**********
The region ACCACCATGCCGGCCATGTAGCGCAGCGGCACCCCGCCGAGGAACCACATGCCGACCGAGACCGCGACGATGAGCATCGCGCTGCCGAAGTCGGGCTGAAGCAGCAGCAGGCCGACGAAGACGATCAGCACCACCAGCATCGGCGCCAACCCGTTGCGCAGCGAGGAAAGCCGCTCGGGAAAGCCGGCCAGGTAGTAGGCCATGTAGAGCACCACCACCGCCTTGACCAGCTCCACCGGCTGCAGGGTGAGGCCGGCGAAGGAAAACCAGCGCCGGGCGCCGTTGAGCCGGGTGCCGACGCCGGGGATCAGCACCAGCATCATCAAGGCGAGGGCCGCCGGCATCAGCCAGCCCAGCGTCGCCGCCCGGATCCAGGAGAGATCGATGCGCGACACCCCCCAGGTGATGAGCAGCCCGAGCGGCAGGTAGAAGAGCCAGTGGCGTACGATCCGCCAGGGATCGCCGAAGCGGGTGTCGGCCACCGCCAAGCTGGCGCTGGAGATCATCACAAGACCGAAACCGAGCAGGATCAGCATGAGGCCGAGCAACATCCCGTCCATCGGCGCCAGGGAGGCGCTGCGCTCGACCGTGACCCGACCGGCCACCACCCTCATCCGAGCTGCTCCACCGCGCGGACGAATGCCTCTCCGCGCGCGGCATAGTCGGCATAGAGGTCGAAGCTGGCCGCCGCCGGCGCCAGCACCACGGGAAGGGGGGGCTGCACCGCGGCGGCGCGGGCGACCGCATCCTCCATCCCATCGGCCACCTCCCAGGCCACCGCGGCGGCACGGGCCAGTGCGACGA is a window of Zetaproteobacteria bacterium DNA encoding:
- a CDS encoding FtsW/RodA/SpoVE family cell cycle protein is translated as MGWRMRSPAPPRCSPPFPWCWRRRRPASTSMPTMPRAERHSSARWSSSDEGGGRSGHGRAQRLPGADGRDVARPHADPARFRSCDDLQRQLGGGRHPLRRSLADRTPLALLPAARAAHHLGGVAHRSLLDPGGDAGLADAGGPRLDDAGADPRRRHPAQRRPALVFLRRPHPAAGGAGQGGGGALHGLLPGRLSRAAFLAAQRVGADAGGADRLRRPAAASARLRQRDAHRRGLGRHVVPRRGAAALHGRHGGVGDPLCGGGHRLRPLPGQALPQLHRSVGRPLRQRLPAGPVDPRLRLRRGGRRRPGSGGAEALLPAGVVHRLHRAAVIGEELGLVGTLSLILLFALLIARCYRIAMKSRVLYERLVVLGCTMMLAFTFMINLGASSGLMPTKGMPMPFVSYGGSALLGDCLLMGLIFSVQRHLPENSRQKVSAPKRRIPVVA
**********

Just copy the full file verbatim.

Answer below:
The region ACCACCATGCCGGCCATGTAGCGCAGCGGCACCCCGCCGAGGAACCACATGCCGACCGAGACCGCGACGATGAGCATCGCGCTGCCGAAGTCGGGCTGAAGCAGCAGCAGGCCGACGAAGACGATCAGCACCACCAGCATCGGCGCCAACCCGTTGCGCAGCGAGGAAAGCCGCTCGGGAAAGCCGGCCAGGTAGTAGGCCATGTAGAGCACCACCACCGCCTTGACCAGCTCCACCGGCTGCAGGGTGAGGCCGGCGAAGGAAAACCAGCGCCGGGCGCCGTTGAGCCGGGTGCCGACGCCGGGGATCAGCACCAGCATCATCAAGGCGAGGGCCGCCGGCATCAGCCAGCCCAGCGTCGCCGCCCGGATCCAGGAGAGATCGATGCGCGACACCCCCCAGGTGATGAGCAGCCCGAGCGGCAGGTAGAAGAGCCAGTGGCGTACGATCCGCCAGGGATCGCCGAAGCGGGTGTCGGCCACCGCCAAGCTGGCGCTGGAGATCATCACAAGACCGAAACCGAGCAGGATCAGCATGAGGCCGAGCAACATCCCGTCCATCGGCGCCAGGGAGGCGCTGCGCTCGACCGTGACCCGACCGGCCACCACCCTCATCCGAGCTGCTCCACCGCGCGGACGAATGCCTCTCCGCGCGCGGCATAGTCGGCATAGAGGTCGAAGCTGGCCGCCGCCGGCGCCAGCACCACGGGAAGGGGGGGCTGCACCGCGGCGGCGCGGGCGACCGCATCCTCCATCCCATCGGCCACCTCCCAGGCCACCGCGGCGGCACGGGCCAGTGCGACGA is a window of Zetaproteobacteria bacterium DNA encoding:
- a CDS encoding FtsW/RodA/SpoVE family cell cycle protein is translated as MGWRMRSPAPPRCSPPFPWCWRRRRPASTSMPTMPRAERHSSARWSSSDEGGGRSGHGRAQRLPGADGRDVARPHADPARFRSCDDLQRQLGGGRHPLRRSLADRTPLALLPAARAAHHLGGVAHRSLLDPGGDAGLADAGGPRLDDAGADPRRRHPAQRRPALVFLRRPHPAAGGAGQGGGGALHGLLPGRLSRAAFLAAQRVGADAGGADRLRRPAAASARLRQRDAHRRGLGRHVVPRRGAAALHGRHGGVGDPLCGGGHRLRPLPGQALPQLHRSVGRPLRQRLPAGPVDPRLRLRRGGRRRPGSGGAEALLPAGVVHRLHRAAVIGEELGLVGTLSLILLFALLIARCYRIAMKSRVLYERLVVLGCTMMLAFTFMINLGASSGLMPTKGMPMPFVSYGGSALLGDCLLMGLIFSVQRHLPENSRQKVSAPKRRIPVVA